Ever felt your words falling on deaf ears? It’s frustrating. When a speaker doesn’t feel heard, the outcome is a missed connection between two parties and a potential lack of understanding by the listener. But it’s from this experience of not being heard that we understand the importance of listening first.
Active listening applies to both sharing and receiving information and is particularly vital when applied to marketing. Sure, brand messages and conversation with a friend are two very different forms of communication, but both are rooted in connection, and connection needs intentionality. As Stephen R. Covey put it, “Most people do not listen with intent to understand, they listen with intent to reply.” As with the case of a passive listener who waits for their turn to talk, there’s a similar loss of connection when brands don’t first listen to understand their customer before communicating.
If you’re struggling to get your marketing message to resonate with your audience, try speaking with your audience rather than speaking at them by intentionally listening to them.
We believe there are three keys to this type of intentional communication that should be adopted in marketing strategy.
It begins with caring; valuing your audience enough to put effort into understanding them. The best approach is one of preparedness, and there are few better ways to prepare than understanding who it is that you’re speaking to. Many may not reach this step, instead allotting energy to formulating the perfect message, with disregard for what it is the audience wants to hear. The result: a message that’s deficient in meaning with recipients. Your product may be the perfect solution to your customers’ needs, but failing to present it in a relevant way results in a message that falls flat.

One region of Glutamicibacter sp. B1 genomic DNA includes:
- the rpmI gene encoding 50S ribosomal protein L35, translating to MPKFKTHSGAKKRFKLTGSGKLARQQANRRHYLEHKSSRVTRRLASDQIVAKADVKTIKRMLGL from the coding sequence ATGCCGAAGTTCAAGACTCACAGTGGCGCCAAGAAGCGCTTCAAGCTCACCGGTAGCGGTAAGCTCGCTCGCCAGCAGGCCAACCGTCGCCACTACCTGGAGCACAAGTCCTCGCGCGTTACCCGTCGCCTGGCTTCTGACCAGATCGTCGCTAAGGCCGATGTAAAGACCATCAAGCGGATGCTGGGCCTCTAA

It’s not simply a game of who has the loudest voice. Rather, the goal is to deliver a meaningful message to your audience. Engaging your audience by listening with intent to understand creates a bigger impact when it’s your turn to speak. Cooperation is a two-sided endeavor, and it’s the responsibility of both parties to bring effort into communication, especially when you’re one brand in an endless sea of marketing transmissions trying to get your message across.
Valuing genuine connection turns your communication into a conversation and invites involvement and engagement from the other side. Two-way communication is necessary for connecting with audiences, especially in the modern era of relationship marketing. A brand connection, like any connection, is born from trust. There are multiple avenues to building trust, but the meaningful connection that you’re after cannot be developed in the absence of listening.
Yeah, alliterative bullet points are great, but the point is: Effective communication requires intentional, active listening. Active listening provides insight, develops understanding, fosters engagement and creates real connection. Ultimately, it’s about cultivating relationships with your followers and audience. When your audience feels that they’re part of the conversation, they’re more likely to be engaged in the relationship.
So, what’s your audience saying?